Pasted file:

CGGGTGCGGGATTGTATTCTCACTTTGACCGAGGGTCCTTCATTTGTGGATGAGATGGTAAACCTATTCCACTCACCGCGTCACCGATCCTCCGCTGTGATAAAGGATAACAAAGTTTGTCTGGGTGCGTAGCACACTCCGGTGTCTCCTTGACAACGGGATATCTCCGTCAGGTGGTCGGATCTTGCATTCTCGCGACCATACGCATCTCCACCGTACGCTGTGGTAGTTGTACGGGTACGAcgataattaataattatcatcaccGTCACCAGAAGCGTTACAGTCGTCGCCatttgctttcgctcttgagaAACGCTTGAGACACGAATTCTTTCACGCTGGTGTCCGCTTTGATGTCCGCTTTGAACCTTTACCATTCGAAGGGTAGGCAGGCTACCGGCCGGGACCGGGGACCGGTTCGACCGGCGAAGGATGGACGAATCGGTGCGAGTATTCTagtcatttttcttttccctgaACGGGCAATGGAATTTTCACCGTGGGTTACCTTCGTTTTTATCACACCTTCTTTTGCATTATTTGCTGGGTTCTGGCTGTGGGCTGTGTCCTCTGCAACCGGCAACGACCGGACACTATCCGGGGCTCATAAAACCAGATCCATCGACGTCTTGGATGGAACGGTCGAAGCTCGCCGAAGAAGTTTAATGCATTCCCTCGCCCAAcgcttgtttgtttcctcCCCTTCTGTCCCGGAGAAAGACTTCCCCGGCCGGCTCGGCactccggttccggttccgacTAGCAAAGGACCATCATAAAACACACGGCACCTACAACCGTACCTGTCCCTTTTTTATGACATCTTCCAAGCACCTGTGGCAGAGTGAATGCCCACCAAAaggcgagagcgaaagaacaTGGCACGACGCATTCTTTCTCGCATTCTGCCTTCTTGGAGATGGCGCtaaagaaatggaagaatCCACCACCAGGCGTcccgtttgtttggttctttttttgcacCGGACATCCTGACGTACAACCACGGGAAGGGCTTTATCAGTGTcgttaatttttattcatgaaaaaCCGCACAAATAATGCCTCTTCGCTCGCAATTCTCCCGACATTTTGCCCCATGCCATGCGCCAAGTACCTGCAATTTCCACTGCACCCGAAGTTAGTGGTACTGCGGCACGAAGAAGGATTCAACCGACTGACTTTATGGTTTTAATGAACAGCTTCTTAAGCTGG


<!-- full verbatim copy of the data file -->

CGGGTGCGGGATTGTATTCTCACTTTGACCGAGGGTCCTTCATTTGTGGATGAGATGGTAAACCTATTCCACTCACCGCGTCACCGATCCTCCGCTGTGATAAAGGATAACAAAGTTTGTCTGGGTGCGTAGCACACTCCGGTGTCTCCTTGACAACGGGATATCTCCGTCAGGTGGTCGGATCTTGCATTCTCGCGACCATACGCATCTCCACCGTACGCTGTGGTAGTTGTACGGGTACGAcgataattaataattatcatcaccGTCACCAGAAGCGTTACAGTCGTCGCCatttgctttcgctcttgagaAACGCTTGAGACACGAATTCTTTCACGCTGGTGTCCGCTTTGATGTCCGCTTTGAACCTTTACCATTCGAAGGGTAGGCAGGCTACCGGCCGGGACCGGGGACCGGTTCGACCGGCGAAGGATGGACGAATCGGTGCGAGTATTCTagtcatttttcttttccctgaACGGGCAATGGAATTTTCACCGTGGGTTACCTTCGTTTTTATCACACCTTCTTTTGCATTATTTGCTGGGTTCTGGCTGTGGGCTGTGTCCTCTGCAACCGGCAACGACCGGACACTATCCGGGGCTCATAAAACCAGATCCATCGACGTCTTGGATGGAACGGTCGAAGCTCGCCGAAGAAGTTTAATGCATTCCCTCGCCCAAcgcttgtttgtttcctcCCCTTCTGTCCCGGAGAAAGACTTCCCCGGCCGGCTCGGCactccggttccggttccgacTAGCAAAGGACCATCATAAAACACACGGCACCTACAACCGTACCTGTCCCTTTTTTATGACATCTTCCAAGCACCTGTGGCAGAGTGAATGCCCACCAAAaggcgagagcgaaagaacaTGGCACGACGCATTCTTTCTCGCATTCTGCCTTCTTGGAGATGGCGCtaaagaaatggaagaatCCACCACCAGGCGTcccgtttgtttggttctttttttgcacCGGACATCCTGACGTACAACCACGGGAAGGGCTTTATCAGTGTcgttaatttttattcatgaaaaaCCGCACAAATAATGCCTCTTCGCTCGCAATTCTCCCGACATTTTGCCCCATGCCATGCGCCAAGTACCTGCAATTTCCACTGCACCCGAAGTTAGTGGTACTGCGGCACGAAGAAGGATTCAACCGACTGACTTTATGGTTTTAATGAACAGCTTCTTAAGCTGG